Online harassment of U.S. women journalists and its impact on press freedom




Online harassment, press freedom, women journalists, chilling effect, First Amendment, media and Democracy


This investigation aimed to determine whether and how online harassment affects U.S. women journalists. Of particular interest was whether online harassment creates a chilling effect by limiting the types of stories and topics that are covered, which may influence press freedom. The survey (n=141) indicated that negative online interactions caused most participants to feel dissatisfied with their jobs. A chilling effect on coverage was also evident in responses from participants. Some respondents avoided certain stories for fear of online abuse they would receive. An overwhelming majority of U.S. women journalists (79 percent) agreed that online harassment affected press freedom. In the United States, a free and fair press is an essential component of our democracy. This study found that online harassment prevents women journalists from serving in their capacity as a watchdog on government and other institutions.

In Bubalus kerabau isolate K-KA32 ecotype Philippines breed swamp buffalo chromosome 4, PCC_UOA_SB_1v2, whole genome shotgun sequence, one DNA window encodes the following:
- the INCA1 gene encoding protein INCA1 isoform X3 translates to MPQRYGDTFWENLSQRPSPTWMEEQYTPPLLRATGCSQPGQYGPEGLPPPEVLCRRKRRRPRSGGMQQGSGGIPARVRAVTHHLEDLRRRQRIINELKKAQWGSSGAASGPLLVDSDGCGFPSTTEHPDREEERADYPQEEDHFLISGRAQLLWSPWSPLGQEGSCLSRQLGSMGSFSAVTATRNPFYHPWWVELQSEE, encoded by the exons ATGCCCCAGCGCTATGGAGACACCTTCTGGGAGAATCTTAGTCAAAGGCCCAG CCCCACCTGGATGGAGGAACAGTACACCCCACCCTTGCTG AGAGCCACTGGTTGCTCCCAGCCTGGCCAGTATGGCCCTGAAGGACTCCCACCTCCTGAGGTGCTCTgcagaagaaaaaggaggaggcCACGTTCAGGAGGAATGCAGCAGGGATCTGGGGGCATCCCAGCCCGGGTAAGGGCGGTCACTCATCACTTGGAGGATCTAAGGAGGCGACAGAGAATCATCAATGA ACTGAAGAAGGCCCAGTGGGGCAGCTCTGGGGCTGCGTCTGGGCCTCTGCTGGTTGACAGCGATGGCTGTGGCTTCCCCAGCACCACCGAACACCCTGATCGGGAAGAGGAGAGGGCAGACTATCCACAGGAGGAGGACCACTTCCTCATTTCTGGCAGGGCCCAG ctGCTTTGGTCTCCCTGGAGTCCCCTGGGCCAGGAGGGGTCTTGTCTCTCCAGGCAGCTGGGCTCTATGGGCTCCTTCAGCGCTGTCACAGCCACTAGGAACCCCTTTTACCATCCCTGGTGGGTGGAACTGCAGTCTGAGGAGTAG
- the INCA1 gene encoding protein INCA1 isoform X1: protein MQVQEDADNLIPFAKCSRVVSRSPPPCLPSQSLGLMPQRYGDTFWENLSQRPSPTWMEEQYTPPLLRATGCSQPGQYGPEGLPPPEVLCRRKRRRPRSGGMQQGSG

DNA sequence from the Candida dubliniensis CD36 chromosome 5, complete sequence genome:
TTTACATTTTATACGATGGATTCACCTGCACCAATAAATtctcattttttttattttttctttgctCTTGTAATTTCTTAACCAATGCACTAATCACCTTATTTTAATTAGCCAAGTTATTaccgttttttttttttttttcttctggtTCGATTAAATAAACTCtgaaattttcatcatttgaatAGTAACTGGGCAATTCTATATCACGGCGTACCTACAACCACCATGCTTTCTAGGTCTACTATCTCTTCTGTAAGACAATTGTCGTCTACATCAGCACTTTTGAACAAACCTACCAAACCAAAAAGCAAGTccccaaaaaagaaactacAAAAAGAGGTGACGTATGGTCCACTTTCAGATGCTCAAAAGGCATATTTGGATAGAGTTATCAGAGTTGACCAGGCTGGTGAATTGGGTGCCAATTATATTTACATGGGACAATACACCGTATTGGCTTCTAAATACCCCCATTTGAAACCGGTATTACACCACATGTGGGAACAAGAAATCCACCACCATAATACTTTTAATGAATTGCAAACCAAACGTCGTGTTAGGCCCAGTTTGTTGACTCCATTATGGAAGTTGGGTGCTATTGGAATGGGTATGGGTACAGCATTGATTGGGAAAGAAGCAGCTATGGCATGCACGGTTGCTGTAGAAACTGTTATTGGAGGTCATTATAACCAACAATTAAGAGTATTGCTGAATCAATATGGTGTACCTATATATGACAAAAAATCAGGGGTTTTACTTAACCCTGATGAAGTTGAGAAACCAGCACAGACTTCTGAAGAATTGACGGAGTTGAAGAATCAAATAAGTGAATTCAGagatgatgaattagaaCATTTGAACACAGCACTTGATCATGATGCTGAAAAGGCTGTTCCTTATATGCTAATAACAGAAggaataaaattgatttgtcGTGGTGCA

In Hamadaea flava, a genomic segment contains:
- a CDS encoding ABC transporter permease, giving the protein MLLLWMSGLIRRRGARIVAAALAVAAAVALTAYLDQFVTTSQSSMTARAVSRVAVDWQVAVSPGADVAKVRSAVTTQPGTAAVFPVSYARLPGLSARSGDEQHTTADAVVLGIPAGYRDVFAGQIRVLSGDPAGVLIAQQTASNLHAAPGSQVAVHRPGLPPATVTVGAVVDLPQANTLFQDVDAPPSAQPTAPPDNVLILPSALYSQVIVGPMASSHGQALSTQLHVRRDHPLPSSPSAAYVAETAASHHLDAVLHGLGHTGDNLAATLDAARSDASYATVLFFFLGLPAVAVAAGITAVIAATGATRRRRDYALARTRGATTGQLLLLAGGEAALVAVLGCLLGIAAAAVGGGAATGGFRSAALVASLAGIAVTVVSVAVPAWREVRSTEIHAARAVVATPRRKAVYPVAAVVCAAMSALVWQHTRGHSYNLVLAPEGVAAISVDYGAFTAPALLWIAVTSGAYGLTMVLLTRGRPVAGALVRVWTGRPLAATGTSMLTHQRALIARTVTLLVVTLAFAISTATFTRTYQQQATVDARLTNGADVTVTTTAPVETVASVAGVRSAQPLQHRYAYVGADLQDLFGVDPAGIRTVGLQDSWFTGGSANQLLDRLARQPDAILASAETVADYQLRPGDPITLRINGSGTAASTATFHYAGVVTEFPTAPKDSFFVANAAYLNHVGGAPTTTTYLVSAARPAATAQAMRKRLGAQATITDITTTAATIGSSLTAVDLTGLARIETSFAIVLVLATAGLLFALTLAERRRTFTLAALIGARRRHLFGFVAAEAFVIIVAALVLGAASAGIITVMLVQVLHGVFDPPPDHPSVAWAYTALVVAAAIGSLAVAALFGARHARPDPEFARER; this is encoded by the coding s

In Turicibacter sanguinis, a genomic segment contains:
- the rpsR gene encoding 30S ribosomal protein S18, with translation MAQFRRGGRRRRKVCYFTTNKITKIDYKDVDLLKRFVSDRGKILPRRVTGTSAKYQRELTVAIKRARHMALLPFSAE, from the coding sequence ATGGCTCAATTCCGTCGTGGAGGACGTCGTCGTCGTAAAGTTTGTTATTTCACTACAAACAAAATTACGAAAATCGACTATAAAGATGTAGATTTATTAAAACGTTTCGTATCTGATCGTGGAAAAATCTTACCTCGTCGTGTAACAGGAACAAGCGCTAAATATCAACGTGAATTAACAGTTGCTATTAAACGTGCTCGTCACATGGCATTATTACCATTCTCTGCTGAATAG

Author Biography

Caitlin Ring Carlson, Seattle University

Caitlin Ring Carlson is an Associate Professor in the Department of Communication at Seattle University. She teaches courses in Media Law, Social Media, and Strategic Communication. Her research focuses on media law, policy, and ethics from a feminist perspective. Carlson’s work has appeared in journals such as Communication Law and Policy, the Journal of Mass Media Ethics, and Communication Law Review. Carlson received her PhD in Media Studies from the University of Colorado Boulder.




How to Cite

Carlson, C. R., & Witt, H. (2020). Online harassment of U.S. women journalists and its impact on press freedom. First Monday, 25(11).